OLPC a “failure” in Peru

According to the Economist. Ah, but here’s the rub. From the article:

Part of the problem is that students learn faster than many of their teachers, according to Lily Miranda, who runs a computer lab at a state school in San Borja, a middle-class area of Lima. Sandro Marcone, who is in charge of educational technologies at the ministry, agrees. “If teachers are telling kids to turn on computers and copy what is being written on the blackboard, then we have invested in expensive notebooks,” he said. It certainly looks like that.

The laptops are necessary, but not sufficient. It’s the classroom environment itself that does not scale. Now take the next step, Peru, and get these kids using something like Khan Academy.

OLPC a “failure” in Peru

Eucalyptus in Bangladesh

Big thanks to our friend Shaon, who is our first Eucalyptus ambassador in Bangladesh.  He presented about Eucalyptus at BASIS SOFTEXPO in Dhaka last week.  I don’t know if it’s the biggest computing event in Bangladesh, but apparently they drew 30,000 visitors last year, so that’s plenty big enough.

One of the things I like best about working in open source is discovering what people do with it.  Sure, we want to sell Euca to big companies, help them make tons of money, and grab our fair share of it.  But there are also a lot of Euca users working on amazing projects, who may never pay us a dime.

What’s a guy in Bangladesh using a Eucalyptus cloud for, anyway?  I’m embarrassed to admit that until I read his blog post, it had never even occurred to me to ask.  As it turns out, the Amadeyr Cloud is the basis of a project, Digits For All, that fights illiteracy in Bangladesh.

Pretty awesome to be a part of something like that.  Well done, Shaon, and thanks again for representing us.

Eucalyptus in Bangladesh

Insert your favorite “Wrath of Khan” joke blog title here

For any agent of change, there’s no measurement of success so sure as the steady accumulation of vocal critics — and Sal Khan is finding all kinds of critics as he continues to press forward.

What’s most notable is that he’s finding many of his most vocal critics among professional educators who are eager to point out that he’s Doing It Wrong, and that their own methods are clearly superior.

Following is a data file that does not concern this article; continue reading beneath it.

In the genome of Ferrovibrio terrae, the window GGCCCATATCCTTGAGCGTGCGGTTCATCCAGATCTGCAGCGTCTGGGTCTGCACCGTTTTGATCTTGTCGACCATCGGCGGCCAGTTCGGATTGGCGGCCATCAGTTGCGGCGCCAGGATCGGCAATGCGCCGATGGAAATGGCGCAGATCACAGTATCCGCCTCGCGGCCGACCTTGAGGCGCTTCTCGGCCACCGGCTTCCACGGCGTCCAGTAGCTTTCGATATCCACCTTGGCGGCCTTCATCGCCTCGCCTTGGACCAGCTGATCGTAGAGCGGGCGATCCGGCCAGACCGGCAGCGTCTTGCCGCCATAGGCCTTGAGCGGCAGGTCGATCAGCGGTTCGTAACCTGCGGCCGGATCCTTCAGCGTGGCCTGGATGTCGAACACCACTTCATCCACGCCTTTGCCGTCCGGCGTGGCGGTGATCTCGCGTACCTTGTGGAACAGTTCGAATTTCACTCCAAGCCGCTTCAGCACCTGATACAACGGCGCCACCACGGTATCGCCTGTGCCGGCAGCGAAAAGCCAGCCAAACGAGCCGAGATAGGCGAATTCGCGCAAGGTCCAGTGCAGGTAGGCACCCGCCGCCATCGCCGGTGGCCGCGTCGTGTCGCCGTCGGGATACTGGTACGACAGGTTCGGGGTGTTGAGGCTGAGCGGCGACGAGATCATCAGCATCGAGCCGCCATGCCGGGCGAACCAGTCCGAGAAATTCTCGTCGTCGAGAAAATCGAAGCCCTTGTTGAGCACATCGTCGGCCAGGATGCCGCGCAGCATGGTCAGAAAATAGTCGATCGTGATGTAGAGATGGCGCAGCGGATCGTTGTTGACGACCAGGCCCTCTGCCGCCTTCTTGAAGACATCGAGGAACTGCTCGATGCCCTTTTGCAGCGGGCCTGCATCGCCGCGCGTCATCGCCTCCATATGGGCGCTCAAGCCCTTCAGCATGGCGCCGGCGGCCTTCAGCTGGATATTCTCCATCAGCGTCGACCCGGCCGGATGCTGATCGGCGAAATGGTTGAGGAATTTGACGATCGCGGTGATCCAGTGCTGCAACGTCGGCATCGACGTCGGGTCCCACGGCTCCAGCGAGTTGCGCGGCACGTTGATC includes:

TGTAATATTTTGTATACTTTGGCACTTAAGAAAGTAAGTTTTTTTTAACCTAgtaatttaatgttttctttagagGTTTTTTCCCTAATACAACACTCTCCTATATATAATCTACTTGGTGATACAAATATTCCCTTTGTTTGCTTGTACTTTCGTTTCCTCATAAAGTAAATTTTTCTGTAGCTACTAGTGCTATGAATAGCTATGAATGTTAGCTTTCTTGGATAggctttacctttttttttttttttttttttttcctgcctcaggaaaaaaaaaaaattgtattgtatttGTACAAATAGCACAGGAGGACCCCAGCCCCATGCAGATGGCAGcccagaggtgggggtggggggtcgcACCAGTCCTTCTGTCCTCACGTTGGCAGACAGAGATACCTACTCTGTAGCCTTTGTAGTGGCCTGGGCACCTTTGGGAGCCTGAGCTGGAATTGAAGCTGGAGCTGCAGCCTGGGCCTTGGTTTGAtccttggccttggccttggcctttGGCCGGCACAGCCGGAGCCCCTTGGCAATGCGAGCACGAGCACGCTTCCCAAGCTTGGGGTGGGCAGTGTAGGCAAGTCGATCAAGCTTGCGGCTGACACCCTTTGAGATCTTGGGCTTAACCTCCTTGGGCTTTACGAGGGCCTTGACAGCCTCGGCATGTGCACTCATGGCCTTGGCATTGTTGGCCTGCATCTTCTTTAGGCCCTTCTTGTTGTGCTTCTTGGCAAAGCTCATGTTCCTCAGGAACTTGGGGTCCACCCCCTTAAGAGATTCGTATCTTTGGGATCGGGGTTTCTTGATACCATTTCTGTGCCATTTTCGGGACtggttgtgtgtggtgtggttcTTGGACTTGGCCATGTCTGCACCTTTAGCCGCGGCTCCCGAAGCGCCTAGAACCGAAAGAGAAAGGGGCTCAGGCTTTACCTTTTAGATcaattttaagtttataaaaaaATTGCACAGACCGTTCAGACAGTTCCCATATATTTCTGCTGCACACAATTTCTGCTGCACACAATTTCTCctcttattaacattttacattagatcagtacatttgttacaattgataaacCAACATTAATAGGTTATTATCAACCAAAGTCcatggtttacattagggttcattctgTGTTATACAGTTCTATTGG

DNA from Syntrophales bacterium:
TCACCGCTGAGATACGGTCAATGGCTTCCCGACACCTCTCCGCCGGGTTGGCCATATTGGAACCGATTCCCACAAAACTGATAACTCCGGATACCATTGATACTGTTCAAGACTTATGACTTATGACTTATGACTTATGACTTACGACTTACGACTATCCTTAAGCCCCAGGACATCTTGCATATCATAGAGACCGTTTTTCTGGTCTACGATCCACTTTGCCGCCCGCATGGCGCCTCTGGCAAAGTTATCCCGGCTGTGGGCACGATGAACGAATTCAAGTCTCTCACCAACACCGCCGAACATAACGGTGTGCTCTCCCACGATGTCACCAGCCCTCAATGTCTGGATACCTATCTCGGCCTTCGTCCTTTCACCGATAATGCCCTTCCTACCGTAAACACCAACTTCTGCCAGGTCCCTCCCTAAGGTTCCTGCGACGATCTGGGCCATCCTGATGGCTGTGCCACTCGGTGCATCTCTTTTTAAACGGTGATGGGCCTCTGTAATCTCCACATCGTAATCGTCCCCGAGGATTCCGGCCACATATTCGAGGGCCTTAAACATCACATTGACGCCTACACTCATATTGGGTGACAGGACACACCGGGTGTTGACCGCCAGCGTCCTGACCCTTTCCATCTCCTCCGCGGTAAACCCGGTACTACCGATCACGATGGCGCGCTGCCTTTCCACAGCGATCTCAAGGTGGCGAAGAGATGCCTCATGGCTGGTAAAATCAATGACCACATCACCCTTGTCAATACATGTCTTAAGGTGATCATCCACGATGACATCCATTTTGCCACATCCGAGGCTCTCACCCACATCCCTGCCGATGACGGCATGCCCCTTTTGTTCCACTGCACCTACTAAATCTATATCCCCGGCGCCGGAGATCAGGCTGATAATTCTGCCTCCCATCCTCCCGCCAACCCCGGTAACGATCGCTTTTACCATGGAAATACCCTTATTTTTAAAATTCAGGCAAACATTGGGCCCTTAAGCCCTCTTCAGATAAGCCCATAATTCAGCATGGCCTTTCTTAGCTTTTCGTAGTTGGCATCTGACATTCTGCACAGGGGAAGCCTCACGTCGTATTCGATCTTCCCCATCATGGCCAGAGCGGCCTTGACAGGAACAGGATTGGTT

They’re absolutely right, too — but they are right about points that no reasonable person disputes.

Of course a motivated, talented teacher with a strong pedagogical background, years of experience, and an excellent relationship with his or her students is going to provide a superior learning experience to a website on the internet.

But here’s the thing, Highly Effective Teacher: not every kid has access to the Wonder That Is You.  Right?  So what can we offer to those kids?

Something is always better than Nothing, and there are still way too many kids in this world (and adults, for that matter) who are closer to that Nothing side of the continuum.  Khan Academy, and the projects that came before it like One Laptop Per Child and Sugar Labs, and the many projects that will surely come after, are all trying to solve that Nothing problem.  Why are so many teachers threatened by that?

Working with ISKME and OER Commons over the past year has been eye-opening for me, in a lot of ways.  Full of a-ha moments.  One of the critical a-ha moments: doing reverse DNS lookups for server logs for OER Commons, and seeing how many of those hits come from India and Pakistan, where the Nothing problem is acute.  And many of those users who search for open educational resources, and find them at our site, describe themselves in their online profiles as Learners.

Learners exist outside of the classroom.  All over the world.  And those learners are finding the internet, and searching it desperately for knowledge that can improve their lives.  Sal Khan is trying to serve their needs, and near as I can tell, he’s doing a better job in his particular problem space than anyone before him ever has.  Of course he’s not doing it exactly right.  He’s making mistakes, just like every innovator does.  That’s how it works.

So you mind your students, Highly Effective Teachers of the world, and let Sal mind his.

Insert your favorite “Wrath of Khan” joke blog title here

Enough of the boo-hoo-hooing about OLPC.

Wayan, here’s the simple fact: